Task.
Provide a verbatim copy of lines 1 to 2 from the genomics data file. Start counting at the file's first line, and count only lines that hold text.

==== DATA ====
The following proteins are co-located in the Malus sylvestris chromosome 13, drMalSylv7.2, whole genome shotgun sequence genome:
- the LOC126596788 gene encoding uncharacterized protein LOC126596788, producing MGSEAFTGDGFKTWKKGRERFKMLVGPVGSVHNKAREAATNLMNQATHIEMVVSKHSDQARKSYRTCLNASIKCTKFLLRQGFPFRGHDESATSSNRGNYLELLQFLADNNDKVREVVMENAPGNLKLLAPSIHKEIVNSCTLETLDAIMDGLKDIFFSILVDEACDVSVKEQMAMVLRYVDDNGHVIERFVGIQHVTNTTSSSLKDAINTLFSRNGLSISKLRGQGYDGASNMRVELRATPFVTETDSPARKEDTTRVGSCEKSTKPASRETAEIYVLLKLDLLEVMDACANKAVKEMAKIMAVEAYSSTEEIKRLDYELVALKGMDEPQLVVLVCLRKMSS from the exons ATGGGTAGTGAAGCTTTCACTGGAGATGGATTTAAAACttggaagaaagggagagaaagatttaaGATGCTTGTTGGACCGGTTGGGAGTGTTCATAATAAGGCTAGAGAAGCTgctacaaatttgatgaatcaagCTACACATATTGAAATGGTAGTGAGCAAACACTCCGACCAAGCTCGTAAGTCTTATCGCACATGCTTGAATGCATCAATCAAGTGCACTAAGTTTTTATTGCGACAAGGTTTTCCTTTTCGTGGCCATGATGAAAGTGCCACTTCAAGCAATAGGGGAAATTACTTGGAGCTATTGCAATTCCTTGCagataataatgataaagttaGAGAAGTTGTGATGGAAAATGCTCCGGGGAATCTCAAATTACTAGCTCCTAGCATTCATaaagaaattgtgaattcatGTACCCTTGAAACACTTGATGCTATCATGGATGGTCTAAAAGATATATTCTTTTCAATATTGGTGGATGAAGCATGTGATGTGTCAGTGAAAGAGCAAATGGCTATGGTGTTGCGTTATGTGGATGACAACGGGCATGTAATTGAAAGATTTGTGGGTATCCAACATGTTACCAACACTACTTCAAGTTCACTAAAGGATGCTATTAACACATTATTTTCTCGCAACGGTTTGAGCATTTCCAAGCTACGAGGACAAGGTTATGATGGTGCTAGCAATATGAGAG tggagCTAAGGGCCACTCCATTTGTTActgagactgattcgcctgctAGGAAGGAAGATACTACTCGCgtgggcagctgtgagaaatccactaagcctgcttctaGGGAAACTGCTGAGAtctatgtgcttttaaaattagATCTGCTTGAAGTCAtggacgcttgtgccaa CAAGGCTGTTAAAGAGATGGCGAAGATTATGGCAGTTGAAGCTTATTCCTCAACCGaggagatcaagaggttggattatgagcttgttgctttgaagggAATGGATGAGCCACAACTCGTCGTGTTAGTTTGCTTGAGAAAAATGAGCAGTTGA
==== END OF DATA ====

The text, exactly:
The following proteins are co-located in the Malus sylvestris chromosome 13, drMalSylv7.2, whole genome shotgun sequence genome:
- the LOC126596788 gene encoding uncharacterized protein LOC126596788, producing MGSEAFTGDGFKTWKKGRERFKMLVGPVGSVHNKAREAATNLMNQATHIEMVVSKHSDQARKSYRTCLNASIKCTKFLLRQGFPFRGHDESATSSNRGNYLELLQFLADNNDKVREVVMENAPGNLKLLAPSIHKEIVNSCTLETLDAIMDGLKDIFFSILVDEACDVSVKEQMAMVLRYVDDNGHVIERFVGIQHVTNTTSSSLKDAINTLFSRNGLSISKLRGQGYDGASNMRVELRATPFVTETDSPARKEDTTRVGSCEKSTKPASRETAEIYVLLKLDLLEVMDACANKAVKEMAKIMAVEAYSSTEEIKRLDYELVALKGMDEPQLVVLVCLRKMSS from the exons ATGGGTAGTGAAGCTTTCACTGGAGATGGATTTAAAACttggaagaaagggagagaaagatttaaGATGCTTGTTGGACCGGTTGGGAGTGTTCATAATAAGGCTAGAGAAGCTgctacaaatttgatgaatcaagCTACACATATTGAAATGGTAGTGAGCAAACACTCCGACCAAGCTCGTAAGTCTTATCGCACATGCTTGAATGCATCAATCAAGTGCACTAAGTTTTTATTGCGACAAGGTTTTCCTTTTCGTGGCCATGATGAAAGTGCCACTTCAAGCAATAGGGGAAATTACTTGGAGCTATTGCAATTCCTTGCagataataatgataaagttaGAGAAGTTGTGATGGAAAATGCTCCGGGGAATCTCAAATTACTAGCTCCTAGCATTCATaaagaaattgtgaattcatGTACCCTTGAAACACTTGATGCTATCATGGATGGTCTAAAAGATATATTCTTTTCAATATTGGTGGATGAAGCATGTGATGTGTCAGTGAAAGAGCAAATGGCTATGGTGTTGCGTTATGTGGATGACAACGGGCATGTAATTGAAAGATTTGTGGGTATCCAACATGTTACCAACACTACTTCAAGTTCACTAAAGGATGCTATTAACACATTATTTTCTCGCAACGGTTTGAGCATTTCCAAGCTACGAGGACAAGGTTATGATGGTGCTAGCAATATGAGAG tggagCTAAGGGCCACTCCATTTGTTActgagactgattcgcctgctAGGAAGGAAGATACTACTCGCgtgggcagctgtgagaaatccactaagcctgcttctaGGGAAACTGCTGAGAtctatgtgcttttaaaattagATCTGCTTGAAGTCAtggacgcttgtgccaa CAAGGCTGTTAAAGAGATGGCGAAGATTATGGCAGTTGAAGCTTATTCCTCAACCGaggagatcaagaggttggattatgagcttgttgctttgaagggAATGGATGAGCCACAACTCGTCGTGTTAGTTTGCTTGAGAAAAATGAGCAGTTGA